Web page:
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June 21, 2011 / Robert Ross

from both sides now


The Buckhead Theater

Last week I had the unique opportunity to experience marketing from two opposite sides. On Wednesday, a local coalition of building supply vendors grouped together to present Curtain Call – a full day of continuing education seminars tailored for architects and interior designers. Located in a recently renovated performance venue, The Buckhead Theater (1931), it was a terrific day of learning and networking.  Of course no day like this would be complete without lunch, a micro vendor corral and the requisite cocktail party.

Perhaps the best thing about the the event was the scale. Its intimacy allowed in depth conversation with the vendor reps without feeling rushed to get to the next booth. Surprisingly the vendor corral was not solely restricted to the seminar presenters, but featured several additional product lines  that had grabbed my attention in other media.  Some of my favorite take aways were Nobilus Hardware, Treefrog wood veneer and Paperstone Products.

Nobilis Hardware

Nobilis Hardware has a great basic line of what the industry terms “estate hardware” with a wide range of finishes. What really caught my attention was the customization opportunities. Using their base designs as a springboard, you are able to work directly with their tech department to develop a hardware design. They will provide 3D pdf’s that can be rotated and modified as a starting point. Once a design is fairly solidified, they will then provide a wax cast that replicates the custom piece. You can actually get a good feel for the piece prior to any expenditure.

Treefrog wood veneer is worth a look at. A division of Chemetal, the metal laminate company, they offer their product prefinished and mounted as laminate, or unfinished, mounted on paper. Offering a range of stunning colors, both versions are available in 4’x8′ sheets. They also have a range of woven woods as well.  Looking for a unique wood for contemporary cabinetry without the environmental cost? This is a great option.

PaperStone Counter

PaperStone Countertops are made from 100% post-consumer recycled paper and resins, PaperStone is a completely sustainable solid surface material for countertops, furniture and more. I first ran across this product about 4 years ago when I was researching counters for a residential client. The client expressed major reservations about delamination and the conversation quickly rotated back to more traditional options. This was the first opportunity I’ve had since then to actually touch and handle the product. I was very pleasantly surprised at the warmth of the material. It wasn’t cold and hard like granite, or plastic like Corian. It actually felt more like a wood than anything else. Unlike stone, it doesn’t require sealing. It is a living surface that takes on a great patina over time. The material is so durable, it is also marketed as Rainstone for exterior cladding panels.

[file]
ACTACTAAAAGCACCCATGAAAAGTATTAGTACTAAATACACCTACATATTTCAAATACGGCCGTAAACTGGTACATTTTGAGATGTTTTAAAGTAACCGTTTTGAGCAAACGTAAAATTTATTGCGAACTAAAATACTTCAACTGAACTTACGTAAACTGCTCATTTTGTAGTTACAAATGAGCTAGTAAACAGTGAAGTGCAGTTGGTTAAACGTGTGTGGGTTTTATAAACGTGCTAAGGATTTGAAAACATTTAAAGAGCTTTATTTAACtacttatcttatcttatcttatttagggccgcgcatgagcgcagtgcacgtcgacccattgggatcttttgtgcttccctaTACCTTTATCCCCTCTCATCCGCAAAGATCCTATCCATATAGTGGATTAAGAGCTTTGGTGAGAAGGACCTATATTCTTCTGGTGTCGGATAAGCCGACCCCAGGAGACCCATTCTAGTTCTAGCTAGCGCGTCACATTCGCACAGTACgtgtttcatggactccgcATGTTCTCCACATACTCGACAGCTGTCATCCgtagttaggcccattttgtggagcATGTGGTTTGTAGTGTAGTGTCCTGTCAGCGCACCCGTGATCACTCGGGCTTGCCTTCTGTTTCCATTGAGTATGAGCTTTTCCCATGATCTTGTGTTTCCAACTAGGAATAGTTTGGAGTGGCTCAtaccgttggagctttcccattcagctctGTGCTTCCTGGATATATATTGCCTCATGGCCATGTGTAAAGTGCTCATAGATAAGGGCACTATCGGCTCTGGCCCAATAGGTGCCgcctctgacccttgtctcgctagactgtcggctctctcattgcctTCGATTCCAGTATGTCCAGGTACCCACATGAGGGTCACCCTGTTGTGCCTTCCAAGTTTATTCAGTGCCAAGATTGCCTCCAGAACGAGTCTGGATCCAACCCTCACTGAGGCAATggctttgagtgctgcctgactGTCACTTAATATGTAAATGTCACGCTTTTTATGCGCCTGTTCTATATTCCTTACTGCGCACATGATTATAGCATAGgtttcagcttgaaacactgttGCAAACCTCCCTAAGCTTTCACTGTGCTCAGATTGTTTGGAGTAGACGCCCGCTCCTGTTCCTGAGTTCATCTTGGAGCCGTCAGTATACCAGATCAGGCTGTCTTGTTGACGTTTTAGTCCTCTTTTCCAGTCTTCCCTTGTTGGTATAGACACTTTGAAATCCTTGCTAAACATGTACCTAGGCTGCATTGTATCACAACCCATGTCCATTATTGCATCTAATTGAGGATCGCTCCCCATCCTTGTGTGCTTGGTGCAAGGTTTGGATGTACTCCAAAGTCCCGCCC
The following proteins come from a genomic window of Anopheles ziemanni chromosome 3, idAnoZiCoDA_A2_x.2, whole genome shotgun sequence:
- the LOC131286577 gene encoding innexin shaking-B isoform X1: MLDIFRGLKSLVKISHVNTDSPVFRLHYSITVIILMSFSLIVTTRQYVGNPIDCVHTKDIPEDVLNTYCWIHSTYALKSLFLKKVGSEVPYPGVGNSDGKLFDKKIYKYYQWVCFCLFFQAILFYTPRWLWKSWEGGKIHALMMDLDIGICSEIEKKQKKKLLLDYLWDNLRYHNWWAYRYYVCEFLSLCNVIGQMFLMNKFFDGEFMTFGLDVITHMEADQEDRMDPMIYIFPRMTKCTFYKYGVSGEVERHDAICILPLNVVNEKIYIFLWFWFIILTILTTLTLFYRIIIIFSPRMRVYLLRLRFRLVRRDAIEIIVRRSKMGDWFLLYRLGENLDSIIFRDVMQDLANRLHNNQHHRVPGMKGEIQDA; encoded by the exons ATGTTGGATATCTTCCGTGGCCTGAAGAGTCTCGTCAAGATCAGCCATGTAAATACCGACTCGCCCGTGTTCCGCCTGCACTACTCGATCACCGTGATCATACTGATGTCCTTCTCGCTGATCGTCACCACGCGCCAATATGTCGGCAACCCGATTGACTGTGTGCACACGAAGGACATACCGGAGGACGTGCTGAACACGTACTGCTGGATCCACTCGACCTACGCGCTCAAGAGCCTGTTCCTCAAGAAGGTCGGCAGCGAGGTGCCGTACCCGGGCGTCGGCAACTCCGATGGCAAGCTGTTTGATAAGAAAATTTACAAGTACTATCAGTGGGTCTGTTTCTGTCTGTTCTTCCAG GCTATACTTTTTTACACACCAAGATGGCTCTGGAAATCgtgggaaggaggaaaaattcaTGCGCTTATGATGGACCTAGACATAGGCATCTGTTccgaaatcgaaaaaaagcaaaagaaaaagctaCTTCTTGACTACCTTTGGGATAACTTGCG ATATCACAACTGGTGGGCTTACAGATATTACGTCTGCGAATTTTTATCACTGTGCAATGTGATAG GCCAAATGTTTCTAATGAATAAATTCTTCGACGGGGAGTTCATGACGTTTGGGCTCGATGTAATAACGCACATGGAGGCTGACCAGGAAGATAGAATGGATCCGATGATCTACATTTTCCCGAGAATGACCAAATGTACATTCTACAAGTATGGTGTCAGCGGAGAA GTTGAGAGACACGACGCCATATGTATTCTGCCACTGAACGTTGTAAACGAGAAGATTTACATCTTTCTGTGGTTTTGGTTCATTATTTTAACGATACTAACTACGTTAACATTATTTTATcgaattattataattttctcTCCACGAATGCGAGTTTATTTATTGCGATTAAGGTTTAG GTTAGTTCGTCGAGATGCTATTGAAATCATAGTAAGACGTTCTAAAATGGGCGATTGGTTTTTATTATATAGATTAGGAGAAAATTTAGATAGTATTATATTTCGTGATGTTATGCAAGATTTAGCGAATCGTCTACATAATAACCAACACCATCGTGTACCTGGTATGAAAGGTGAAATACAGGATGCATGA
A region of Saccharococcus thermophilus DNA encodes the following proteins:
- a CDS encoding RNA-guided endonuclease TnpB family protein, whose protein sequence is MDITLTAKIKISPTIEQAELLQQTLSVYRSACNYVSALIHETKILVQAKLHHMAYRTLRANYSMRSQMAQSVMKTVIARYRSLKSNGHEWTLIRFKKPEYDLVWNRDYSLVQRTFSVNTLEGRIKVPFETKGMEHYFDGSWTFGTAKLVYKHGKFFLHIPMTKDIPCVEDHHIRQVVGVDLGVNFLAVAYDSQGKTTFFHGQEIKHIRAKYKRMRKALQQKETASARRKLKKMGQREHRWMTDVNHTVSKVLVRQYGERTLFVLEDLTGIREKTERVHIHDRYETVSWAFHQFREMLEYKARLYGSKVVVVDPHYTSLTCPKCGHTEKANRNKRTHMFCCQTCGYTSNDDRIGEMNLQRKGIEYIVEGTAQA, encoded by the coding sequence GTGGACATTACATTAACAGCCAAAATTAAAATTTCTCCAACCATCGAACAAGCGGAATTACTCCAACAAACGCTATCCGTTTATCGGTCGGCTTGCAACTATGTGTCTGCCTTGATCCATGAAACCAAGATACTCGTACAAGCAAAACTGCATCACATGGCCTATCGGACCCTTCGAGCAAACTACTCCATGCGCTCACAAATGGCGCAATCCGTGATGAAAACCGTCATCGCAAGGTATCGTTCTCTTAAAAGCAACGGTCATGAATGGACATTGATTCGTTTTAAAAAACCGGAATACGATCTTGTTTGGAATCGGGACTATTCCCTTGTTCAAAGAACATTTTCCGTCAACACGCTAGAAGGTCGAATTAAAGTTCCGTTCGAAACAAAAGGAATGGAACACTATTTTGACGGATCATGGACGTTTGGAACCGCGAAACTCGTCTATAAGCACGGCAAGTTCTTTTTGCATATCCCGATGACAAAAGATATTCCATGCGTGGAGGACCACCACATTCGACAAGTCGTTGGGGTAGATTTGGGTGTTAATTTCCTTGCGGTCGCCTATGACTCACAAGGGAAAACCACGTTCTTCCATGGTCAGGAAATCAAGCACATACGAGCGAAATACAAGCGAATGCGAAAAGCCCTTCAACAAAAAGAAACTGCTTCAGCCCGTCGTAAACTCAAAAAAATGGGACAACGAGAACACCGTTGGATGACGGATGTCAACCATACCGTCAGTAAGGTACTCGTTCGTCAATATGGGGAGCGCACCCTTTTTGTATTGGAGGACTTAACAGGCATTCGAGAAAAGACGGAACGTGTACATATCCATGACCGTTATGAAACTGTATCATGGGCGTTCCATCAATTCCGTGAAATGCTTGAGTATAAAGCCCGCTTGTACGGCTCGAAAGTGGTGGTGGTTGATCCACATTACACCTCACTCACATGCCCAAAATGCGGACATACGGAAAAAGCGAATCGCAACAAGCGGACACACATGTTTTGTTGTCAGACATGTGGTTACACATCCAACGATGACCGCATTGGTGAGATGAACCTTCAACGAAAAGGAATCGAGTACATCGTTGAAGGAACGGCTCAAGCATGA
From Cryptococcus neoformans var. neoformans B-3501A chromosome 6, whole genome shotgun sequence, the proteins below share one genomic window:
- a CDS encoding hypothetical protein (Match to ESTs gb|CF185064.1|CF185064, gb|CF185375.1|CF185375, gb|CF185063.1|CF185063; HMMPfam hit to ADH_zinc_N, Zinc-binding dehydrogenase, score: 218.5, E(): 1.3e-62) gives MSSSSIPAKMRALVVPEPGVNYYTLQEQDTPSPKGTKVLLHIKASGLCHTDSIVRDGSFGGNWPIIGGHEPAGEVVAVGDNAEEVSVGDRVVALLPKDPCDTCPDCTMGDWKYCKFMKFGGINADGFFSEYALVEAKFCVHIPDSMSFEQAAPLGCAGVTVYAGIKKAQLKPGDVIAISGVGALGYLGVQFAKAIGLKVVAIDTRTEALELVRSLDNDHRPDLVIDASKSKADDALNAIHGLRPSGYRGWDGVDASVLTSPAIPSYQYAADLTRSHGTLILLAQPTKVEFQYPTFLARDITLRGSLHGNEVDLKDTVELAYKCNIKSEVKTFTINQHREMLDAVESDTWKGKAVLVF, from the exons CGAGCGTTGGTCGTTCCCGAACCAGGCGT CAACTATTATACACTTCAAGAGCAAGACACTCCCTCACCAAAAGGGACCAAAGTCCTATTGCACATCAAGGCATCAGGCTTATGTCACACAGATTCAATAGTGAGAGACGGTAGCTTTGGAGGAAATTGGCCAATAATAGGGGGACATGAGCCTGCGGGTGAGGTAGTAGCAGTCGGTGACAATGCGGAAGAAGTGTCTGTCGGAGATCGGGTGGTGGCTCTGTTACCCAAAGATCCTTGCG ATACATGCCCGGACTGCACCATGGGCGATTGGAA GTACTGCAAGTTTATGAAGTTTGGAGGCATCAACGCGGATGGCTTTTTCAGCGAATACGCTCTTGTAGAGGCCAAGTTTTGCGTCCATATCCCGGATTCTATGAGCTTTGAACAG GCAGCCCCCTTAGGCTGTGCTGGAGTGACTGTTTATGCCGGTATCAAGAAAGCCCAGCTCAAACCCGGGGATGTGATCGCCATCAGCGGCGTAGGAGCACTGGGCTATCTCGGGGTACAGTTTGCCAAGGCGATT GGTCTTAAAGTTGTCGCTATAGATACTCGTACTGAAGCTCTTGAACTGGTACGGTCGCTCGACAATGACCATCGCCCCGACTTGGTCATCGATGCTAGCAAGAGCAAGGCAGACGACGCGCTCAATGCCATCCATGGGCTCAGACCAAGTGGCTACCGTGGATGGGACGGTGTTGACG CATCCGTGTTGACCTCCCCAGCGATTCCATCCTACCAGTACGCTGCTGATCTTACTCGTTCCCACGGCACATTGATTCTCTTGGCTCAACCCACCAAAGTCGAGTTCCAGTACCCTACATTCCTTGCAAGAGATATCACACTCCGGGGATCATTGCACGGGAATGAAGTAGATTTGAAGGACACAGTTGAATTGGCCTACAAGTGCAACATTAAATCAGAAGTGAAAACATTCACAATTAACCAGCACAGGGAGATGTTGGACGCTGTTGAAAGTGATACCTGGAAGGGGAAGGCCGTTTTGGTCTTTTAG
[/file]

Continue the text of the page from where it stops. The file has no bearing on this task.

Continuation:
The Sto Bucket

On Friday, I experienced the flip side of the coin. Through a long time friend, I was invited to participate in a discussion with the marketing team at the  Sto Corporation US headquarters office. They are in the process of developing product based content  for Autodesk’s Revit design software and wanted to speak with a designer who used the program to determine how and what might be most useful. They especially wanted to try to determine when and more importantly, how a design professional makes product selections for their projects.

Because there are as many approaches to design as their are designers,  I went in to the meeting with a nagging suspicion that I wouldn’t be able to adequately assist them.  Not the case! The 3 hour conversation was remarkably facilitated by their consultant and ranged from my decision to embrace Revit over their competitors, to initial approach to a project through the product selection process. It was very much a back and forth discussion centered around the design process. It also touched on LEED commissioning and other sustainability issues. Needless to say, the morning flew by very quickly.  When the morning was over, I regretfully had to dash off to another appointment. As I was driving away I felt a fresh appreciation for the fact that most of us have internalized this process to such a degree that we don’t consciously realize how much we know!

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